BitDepth 753 - October 19

A review of David Fincher's movie about the creation of Facebook, The Social Network.
The face behind Facebook

Mark Zuckerberg’s profile on Facebook.

Who is Mark Zuckerberg? You’d think that after two full hours of The Social Network, you might have some idea. Jesse Eisenberg, the young actor who plays the Facebook founder, so deftly assays the character as a reflection of the chaos and desperate ambition that surround him during the early days of the project that we see the creation of Facebook not through his eyes, but reflected in them.

Eisenberg’s cool, beady interpretation of the character makes Zuckerberg seem like a lizard with a laptop, coolly tapping away at code while the world around him swings wildly from ignoring him contemptuously to genuflecting at his door.
This isn’t
the story of Facebook, but it certainly is one story of the founding of the genre changing social network. While the film takes liberal dramatic license with the few facts that are known for certain about the project’s conception and execution, it does so with such style and panache that absolute truth takes a backseat to riveting storytelling.

It is one of the astonishing things about David Fincher’s film that it doesn’t seem to have a plot or a story arc. Despite the obvious craft at work in the film’s script, cinematography and direction, The Social Network has the feel of a spectacularly capable documentary, the dramatic narrative intercut with documentary style retelling of the pretrial depositions between Zuckerberg and ousted business partner Eduardo Saverin and another case brought by Harvard students Cameron and Tyler Winklevoss (twins played by the same actor, Armie Hammer) and Divya Narendra, who accused Zuckerberg of stealing their idea for a Harvard social network.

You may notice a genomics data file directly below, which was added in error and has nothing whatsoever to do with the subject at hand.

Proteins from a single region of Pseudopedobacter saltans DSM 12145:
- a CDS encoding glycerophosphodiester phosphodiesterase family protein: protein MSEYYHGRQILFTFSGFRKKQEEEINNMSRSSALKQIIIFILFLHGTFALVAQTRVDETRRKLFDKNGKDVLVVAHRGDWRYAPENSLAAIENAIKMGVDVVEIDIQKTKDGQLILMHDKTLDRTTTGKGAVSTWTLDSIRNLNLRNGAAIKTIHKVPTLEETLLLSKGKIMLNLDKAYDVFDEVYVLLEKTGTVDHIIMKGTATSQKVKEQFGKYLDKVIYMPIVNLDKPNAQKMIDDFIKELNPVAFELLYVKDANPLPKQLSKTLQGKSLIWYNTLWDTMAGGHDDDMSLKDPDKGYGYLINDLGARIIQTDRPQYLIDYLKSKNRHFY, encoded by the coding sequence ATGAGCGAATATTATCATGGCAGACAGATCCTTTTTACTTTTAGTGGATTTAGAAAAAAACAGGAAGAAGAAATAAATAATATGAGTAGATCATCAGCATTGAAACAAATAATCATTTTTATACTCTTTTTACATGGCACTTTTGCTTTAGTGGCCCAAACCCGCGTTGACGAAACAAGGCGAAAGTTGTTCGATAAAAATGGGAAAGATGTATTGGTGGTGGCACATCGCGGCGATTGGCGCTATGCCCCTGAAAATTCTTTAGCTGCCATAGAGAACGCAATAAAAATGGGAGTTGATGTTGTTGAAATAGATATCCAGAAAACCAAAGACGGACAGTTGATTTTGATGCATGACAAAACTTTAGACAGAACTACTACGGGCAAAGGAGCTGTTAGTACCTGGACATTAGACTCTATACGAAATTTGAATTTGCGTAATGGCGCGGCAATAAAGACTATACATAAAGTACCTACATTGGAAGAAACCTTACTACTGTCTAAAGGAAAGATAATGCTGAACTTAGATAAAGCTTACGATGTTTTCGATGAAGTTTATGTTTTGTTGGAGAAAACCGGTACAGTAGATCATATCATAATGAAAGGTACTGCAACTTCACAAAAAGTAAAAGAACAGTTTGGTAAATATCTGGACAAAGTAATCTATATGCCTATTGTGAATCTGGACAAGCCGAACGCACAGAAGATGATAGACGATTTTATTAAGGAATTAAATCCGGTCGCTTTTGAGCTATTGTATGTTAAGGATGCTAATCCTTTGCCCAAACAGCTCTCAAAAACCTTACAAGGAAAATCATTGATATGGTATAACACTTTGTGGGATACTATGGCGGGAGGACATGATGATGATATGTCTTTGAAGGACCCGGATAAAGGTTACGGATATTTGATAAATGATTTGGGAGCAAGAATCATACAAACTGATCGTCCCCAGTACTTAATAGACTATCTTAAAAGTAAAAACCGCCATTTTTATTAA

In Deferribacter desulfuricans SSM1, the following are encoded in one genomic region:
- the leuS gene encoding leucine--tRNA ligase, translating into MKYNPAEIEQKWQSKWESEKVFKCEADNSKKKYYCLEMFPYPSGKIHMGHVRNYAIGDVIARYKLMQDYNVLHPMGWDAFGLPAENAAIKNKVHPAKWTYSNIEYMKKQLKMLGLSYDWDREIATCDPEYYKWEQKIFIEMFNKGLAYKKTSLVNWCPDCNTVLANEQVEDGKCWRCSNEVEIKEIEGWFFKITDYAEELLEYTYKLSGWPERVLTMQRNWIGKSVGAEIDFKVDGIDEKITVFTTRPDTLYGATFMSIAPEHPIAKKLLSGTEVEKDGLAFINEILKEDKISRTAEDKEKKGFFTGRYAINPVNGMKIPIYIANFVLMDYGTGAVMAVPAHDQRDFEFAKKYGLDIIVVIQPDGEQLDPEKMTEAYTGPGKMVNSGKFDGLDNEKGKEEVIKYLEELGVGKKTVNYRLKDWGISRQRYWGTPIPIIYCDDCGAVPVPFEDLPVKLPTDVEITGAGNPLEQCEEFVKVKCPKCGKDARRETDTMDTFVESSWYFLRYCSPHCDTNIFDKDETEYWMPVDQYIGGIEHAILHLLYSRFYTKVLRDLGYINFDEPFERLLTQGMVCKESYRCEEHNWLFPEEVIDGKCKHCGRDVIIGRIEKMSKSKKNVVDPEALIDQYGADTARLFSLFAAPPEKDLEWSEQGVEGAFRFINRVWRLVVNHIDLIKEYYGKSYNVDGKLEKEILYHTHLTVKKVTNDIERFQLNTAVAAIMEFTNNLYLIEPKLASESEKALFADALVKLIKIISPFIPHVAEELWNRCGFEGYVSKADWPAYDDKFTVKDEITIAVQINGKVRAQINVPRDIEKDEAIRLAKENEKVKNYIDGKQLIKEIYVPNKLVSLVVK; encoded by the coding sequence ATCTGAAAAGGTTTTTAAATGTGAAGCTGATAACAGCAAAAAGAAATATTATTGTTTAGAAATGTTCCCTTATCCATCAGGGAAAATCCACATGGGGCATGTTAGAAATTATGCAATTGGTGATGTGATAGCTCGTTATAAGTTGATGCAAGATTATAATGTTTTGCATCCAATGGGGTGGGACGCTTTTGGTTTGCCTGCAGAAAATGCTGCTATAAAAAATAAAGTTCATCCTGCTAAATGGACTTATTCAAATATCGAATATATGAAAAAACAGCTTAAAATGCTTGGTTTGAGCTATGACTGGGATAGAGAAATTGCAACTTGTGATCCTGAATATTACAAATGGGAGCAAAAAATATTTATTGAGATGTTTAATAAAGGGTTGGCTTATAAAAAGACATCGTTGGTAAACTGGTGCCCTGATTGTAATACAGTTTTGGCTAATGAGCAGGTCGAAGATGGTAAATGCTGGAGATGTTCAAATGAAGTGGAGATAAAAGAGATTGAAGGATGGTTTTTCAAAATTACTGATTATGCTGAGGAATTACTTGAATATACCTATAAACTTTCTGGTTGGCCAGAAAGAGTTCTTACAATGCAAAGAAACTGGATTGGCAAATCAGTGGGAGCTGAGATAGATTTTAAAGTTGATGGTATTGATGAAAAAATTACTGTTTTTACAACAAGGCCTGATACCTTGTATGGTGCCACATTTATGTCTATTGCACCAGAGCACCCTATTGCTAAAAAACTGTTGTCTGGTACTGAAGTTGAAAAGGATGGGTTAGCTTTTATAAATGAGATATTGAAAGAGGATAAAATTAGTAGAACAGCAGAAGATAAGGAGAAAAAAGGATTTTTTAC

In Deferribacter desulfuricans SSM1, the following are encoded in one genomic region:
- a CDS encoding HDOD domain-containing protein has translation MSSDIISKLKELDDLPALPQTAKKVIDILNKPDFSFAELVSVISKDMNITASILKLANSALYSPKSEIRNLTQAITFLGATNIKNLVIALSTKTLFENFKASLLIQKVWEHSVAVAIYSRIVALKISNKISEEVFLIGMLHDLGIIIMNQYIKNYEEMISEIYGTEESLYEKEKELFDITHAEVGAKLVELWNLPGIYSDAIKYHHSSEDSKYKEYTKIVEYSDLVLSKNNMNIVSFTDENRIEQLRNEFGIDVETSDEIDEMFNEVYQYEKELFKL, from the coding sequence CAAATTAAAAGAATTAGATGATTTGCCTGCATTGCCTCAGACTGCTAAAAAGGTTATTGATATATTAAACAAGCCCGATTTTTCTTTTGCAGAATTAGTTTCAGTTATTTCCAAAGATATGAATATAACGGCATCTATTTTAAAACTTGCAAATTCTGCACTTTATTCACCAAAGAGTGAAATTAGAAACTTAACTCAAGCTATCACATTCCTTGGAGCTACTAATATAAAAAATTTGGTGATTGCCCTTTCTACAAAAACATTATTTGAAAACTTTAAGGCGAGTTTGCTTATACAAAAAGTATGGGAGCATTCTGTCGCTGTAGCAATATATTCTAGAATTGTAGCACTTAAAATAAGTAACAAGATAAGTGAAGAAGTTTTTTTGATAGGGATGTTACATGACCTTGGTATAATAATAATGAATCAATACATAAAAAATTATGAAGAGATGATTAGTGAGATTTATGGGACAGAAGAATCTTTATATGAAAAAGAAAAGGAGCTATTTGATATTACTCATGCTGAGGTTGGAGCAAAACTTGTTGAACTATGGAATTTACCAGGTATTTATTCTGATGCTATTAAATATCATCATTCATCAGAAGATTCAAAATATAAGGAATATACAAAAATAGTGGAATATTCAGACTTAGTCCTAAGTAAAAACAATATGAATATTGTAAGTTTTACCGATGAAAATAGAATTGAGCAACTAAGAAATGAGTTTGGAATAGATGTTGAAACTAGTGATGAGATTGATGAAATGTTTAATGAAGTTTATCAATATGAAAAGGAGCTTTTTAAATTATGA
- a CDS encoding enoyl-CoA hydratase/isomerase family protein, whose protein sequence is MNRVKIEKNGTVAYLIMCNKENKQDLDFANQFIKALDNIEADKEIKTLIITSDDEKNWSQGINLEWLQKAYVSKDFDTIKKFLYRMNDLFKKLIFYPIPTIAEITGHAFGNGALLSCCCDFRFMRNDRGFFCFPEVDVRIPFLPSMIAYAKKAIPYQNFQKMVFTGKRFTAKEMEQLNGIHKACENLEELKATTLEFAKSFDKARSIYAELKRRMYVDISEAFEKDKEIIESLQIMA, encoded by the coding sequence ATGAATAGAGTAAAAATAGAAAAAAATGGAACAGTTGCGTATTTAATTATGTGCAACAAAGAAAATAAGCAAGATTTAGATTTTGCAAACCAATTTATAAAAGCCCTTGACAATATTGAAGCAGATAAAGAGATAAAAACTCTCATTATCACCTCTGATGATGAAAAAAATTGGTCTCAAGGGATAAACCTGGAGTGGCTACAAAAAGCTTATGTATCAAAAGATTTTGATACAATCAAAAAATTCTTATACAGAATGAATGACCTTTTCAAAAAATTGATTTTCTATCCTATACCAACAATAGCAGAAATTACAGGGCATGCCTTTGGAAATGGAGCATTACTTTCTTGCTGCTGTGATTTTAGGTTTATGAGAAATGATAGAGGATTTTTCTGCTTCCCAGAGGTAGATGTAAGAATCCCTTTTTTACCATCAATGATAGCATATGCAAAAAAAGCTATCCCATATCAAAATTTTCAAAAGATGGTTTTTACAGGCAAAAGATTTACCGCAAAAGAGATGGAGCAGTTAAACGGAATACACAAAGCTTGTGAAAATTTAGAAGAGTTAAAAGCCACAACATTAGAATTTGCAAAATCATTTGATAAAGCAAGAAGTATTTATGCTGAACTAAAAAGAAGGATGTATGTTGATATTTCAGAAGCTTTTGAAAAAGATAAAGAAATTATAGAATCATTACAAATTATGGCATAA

Fincher, whose character driven direction buoyed Seven, Fight Club and Benjamin Button, draws remarkable performances from his ensemble cast, painting the people who interact with the lead with bold, dramatic strokes while leaving Eisenberg’s Zuckerberg a pallid grey, virtually a non-character in the middle of all the turbulent, passionate action that rages all around him.
In one pivotal moment early in the film, Zuckerberg is dumped by Rooney Mara, an attractive but otherwise ordinary young student played with self-effacing charm by Erica Albright.

The character, clearly a narrative invention, is meant to represent the world of real human interaction that constantly eludes the talented coder. 
His response to her termination of their relationship is a marathon programming session seasoned with ill-advised blogging about the girl. Between beers and insulting posts, Zuckerberg invents Facemash, a project inspired by the once popular Hot or Not website.
Mara becomes Zuckerberg’s Rosebud, a sounding board for his unspoken personal passions that find expression in the Facebook project.

The Social Network is not specifically unkind to Mark Zuckerberg, but it chooses to make no clear comment on him. As portrayed by Eisenberg, the Facebook founder becomes a cipher, driven by unknown passions and demons, finding fulfilment in his code as it loads on the screen in front of him. 
At least part of the reason is the film’s source, Ben Mezrich’s The Accidental Billionaires, widely believed to have been told from Saverin’s perspective using information that he provided. In striving for some kind of balance, Fincher settles for neutrality, but still crafts a smart, unsettling film.

This is history so recent, it still qualifies as current affairs, but under the director’s sure hand, the story juggles facts and dramatic fiction with assurance and delivers an experience that shares, with a richness that’s rare in modern filmmaking, a contemporaneous and riveting look at what entrepreneurship means in a digital age.

Ten most glaring things The Social Network got wrong.
Gawker’s story about Saverin and Facebook.

Author's note: Twitter lit up quickly to point out that the Erica Albright character is based on a real person (thanks @Trinigourmet ). You can read her perspective on the movie
here. Or you may not, as it turns out. It's quite likely that website is fake. So let's assume that the person and the character in the film led two different lives and the one that's relevant here is the screenwriter's creation.
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